There is no point made as to regularity of the proceedings resulting in the issuance of the tax bills, but it is contended by intervenor that this suit was improperly brought against Charles C. Whitten, if living, the unknown consort, heirs, devisees, donees, alienees, or immediate, mesne or remote, voluntary or involuntary grantees of Charles C. Whitten, if he be dead. In this connection it is claimed that plaintiff had no right to allege in his petition that he did not know whether Charles Whitten was living or dead, as plaintiff had both actual and constructive knowledge that said Whitten was dead, when plaintiff brought the suit, and that Grace Whitten was the owner of the lots involved; that there was no commencement of any action against Grace Whitten whom plaintiff actually on constructively knew to be the owner of the property at the time the suit was brought.

    There can be no question but if plaintiff had knowledge that Charles C. Whitten was dead or that Grace Whitten was the owner of the property at the time this suit was brought, that it was improperly brought. [Cole v. Parker-Washington Company,276 Mo. 220, 267; Zweigart v. Reed, 221 Mo. 33.] In support of this contention of the intervenor he cites section 24 of article 8 of the charter of Kansas City, which provides that a suit of this kind may be brought against "the owners of the land as shown by the records in the office of the recorder of deeds of Jackson county, Missouri, and *Page 219 by the records of the courts of record having jurisdiction in Kansas City;" That such person shown by such records "shall be conclusively held to be the owners" of the land "for the purpose of foreclosing such liens," and that —

    "In case any owner of land or interest therein shall be unknown, or a nonresident of the State, suit may be brought against such owner separately or together with others, and such unknown or nonresident owner may be proceeded against and charged by giving notice, either by publication in a newspaper or otherwise as in a suit in the circuit court of Jackson county, to enforce any other lien on land in the county."

    In view of these provisions of the charter, intervenor contends that by reason of the proceedings and judgment in the Standard Investment Company case (notice of which under the provisions of said charter plaintiff was bound to take) plaintiff had notice of the fact that Charles C. Whitten was dead and that Grace Whitten was the sole owner of the land affected by the tax bill.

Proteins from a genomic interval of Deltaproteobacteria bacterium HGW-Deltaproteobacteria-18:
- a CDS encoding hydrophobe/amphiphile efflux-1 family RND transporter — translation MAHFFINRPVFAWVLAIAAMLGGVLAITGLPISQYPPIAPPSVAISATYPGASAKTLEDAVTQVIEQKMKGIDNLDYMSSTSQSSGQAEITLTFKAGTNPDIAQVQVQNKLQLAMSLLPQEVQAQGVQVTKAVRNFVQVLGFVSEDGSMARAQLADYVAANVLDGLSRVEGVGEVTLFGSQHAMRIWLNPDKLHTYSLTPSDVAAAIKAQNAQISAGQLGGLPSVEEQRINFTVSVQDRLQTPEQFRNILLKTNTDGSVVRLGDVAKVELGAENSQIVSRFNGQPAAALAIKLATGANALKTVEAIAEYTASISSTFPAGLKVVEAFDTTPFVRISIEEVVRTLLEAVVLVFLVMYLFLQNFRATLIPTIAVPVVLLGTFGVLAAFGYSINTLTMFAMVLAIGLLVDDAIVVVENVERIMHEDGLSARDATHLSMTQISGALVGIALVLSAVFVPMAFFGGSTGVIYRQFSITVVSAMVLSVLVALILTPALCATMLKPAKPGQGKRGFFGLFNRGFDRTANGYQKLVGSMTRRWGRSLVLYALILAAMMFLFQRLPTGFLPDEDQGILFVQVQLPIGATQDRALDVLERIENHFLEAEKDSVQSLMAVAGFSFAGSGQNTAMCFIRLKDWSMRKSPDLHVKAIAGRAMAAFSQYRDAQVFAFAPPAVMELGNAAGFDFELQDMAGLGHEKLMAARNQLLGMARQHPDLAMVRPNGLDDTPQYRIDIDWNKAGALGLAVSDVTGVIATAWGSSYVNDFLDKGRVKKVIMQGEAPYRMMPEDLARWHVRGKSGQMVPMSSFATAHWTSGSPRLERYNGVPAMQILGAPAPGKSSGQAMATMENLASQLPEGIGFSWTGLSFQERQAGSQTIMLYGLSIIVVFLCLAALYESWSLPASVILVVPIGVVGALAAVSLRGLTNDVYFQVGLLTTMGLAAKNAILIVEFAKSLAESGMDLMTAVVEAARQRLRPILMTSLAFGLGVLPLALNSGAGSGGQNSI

However, the Standard Investment case was not brought for the purpose of establishing the ownership of the land or who were the "owners of the land" within the meaning of the Kansas City Charter, but the ownership of the land in that case was admitted, when the judgment was entered therein, to be in Grace Whitten. While under the provisions of the charter plaintiff was required to examine the records of the recorder of deeds of Jackson county and the courts of record having jurisdiction in Kansas City, he was not required to examine the judgment and record in a case such as that of the Standard Investment Company, which was merely brought for the purpose of enforcing the lien or tax bills against the land, the ownership of which was not contested, consequently that proceeding afforded neither actual nor constructive notice to plaintiff that Charles C. Whitten was dead or that the land was owned by Grace I. Whitten as his sole devisee. In bringing suit upon his tax bills, it was not necessary for plaintiff to make holders of liens parties defendant, although, of course, unless they were trade parties, the suit could not affect the rights of such holders. Plaintiff was therefore under no duty or necessity to examine the records of the circuit court to ascertain if any lien had been established on the land.

    However, it is claimed that plaintiff had actual notice of the fact of the death of Whitten because plaintiff was a defendant in the Standard Investment case, appeared therein and filed an answer on January 16, 1924. The motion filed by plaintiff in that case to substitute defendants in the action on the ground that Charles C. Whitten was dead, was not filed until February 7, 1924, and while the general rule is that where defendant is duly served in the case, he is bound to take notice of all subsequent matters happening therein *Page 220 (29 Cyc. 1116), the agreed statement of facts recites that no copy of the motion or notice of intention to call it up for disposition was served upon defendants by Robert Barrie, Hanchett Bond Company or John C. Loos, attorney of record, as required by the rules of the circuit court. There is no showing that a copy of the amended petition in that case was served upon any of such persons and the agreed statement of facts recites that the judgment was by default. Under such circumstances it has not been shown that the plaintiff herein had either actual or constructive notice of the substitution of parties defendant in that case or the reason why such substitution took place, to-wit, the death of Charles C. Whitten. [28 Cyc. 8.] While it is true that the judgment in that case recites that defendants therein, Robert Barrie and Hanchett Bond Company appeared at the trial by their attorney, the agreed statement of facts shows to the contrary. In view of our decision of this matter, it is unnecessary for us to pass upon the effect of the failure of the motion to substitute parties defendant to state the true ownership of the land, and the recitation in the order of substitution that Grace and RubyLee Whitten be substituted for Charles C. Whitten, "if dead."